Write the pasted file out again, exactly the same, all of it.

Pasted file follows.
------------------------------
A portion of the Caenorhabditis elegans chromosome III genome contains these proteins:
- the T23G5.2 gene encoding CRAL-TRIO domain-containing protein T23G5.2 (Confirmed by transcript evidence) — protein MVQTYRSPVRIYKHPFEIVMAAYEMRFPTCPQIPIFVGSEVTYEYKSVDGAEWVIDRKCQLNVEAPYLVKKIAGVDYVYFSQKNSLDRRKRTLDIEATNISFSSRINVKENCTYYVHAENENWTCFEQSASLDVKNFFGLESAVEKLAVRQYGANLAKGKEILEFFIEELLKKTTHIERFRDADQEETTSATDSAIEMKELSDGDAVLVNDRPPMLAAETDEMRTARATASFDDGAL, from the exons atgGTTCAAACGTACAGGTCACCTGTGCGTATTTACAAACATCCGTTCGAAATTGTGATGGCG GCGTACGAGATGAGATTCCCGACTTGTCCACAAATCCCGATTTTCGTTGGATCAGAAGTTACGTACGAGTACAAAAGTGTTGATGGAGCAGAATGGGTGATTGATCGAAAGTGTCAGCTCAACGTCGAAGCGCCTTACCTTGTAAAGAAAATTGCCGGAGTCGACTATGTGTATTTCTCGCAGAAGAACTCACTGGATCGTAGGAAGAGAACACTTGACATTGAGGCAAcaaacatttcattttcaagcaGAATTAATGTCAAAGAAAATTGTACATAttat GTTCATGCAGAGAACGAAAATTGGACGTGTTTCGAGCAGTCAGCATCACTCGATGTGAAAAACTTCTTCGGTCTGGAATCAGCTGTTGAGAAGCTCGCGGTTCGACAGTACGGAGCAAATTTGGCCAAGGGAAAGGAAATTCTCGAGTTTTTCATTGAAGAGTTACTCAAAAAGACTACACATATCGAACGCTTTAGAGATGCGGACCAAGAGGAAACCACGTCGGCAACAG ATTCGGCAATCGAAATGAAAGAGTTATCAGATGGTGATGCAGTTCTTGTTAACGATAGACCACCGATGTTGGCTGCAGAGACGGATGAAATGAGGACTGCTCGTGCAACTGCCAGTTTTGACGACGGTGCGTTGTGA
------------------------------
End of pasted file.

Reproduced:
A portion of the Caenorhabditis elegans chromosome III genome contains these proteins:
- the T23G5.2 gene encoding CRAL-TRIO domain-containing protein T23G5.2 (Confirmed by transcript evidence) — protein MVQTYRSPVRIYKHPFEIVMAAYEMRFPTCPQIPIFVGSEVTYEYKSVDGAEWVIDRKCQLNVEAPYLVKKIAGVDYVYFSQKNSLDRRKRTLDIEATNISFSSRINVKENCTYYVHAENENWTCFEQSASLDVKNFFGLESAVEKLAVRQYGANLAKGKEILEFFIEELLKKTTHIERFRDADQEETTSATDSAIEMKELSDGDAVLVNDRPPMLAAETDEMRTARATASFDDGAL, from the exons atgGTTCAAACGTACAGGTCACCTGTGCGTATTTACAAACATCCGTTCGAAATTGTGATGGCG GCGTACGAGATGAGATTCCCGACTTGTCCACAAATCCCGATTTTCGTTGGATCAGAAGTTACGTACGAGTACAAAAGTGTTGATGGAGCAGAATGGGTGATTGATCGAAAGTGTCAGCTCAACGTCGAAGCGCCTTACCTTGTAAAGAAAATTGCCGGAGTCGACTATGTGTATTTCTCGCAGAAGAACTCACTGGATCGTAGGAAGAGAACACTTGACATTGAGGCAAcaaacatttcattttcaagcaGAATTAATGTCAAAGAAAATTGTACATAttat GTTCATGCAGAGAACGAAAATTGGACGTGTTTCGAGCAGTCAGCATCACTCGATGTGAAAAACTTCTTCGGTCTGGAATCAGCTGTTGAGAAGCTCGCGGTTCGACAGTACGGAGCAAATTTGGCCAAGGGAAAGGAAATTCTCGAGTTTTTCATTGAAGAGTTACTCAAAAAGACTACACATATCGAACGCTTTAGAGATGCGGACCAAGAGGAAACCACGTCGGCAACAG ATTCGGCAATCGAAATGAAAGAGTTATCAGATGGTGATGCAGTTCTTGTTAACGATAGACCACCGATGTTGGCTGCAGAGACGGATGAAATGAGGACTGCTCGTGCAACTGCCAGTTTTGACGACGGTGCGTTGTGA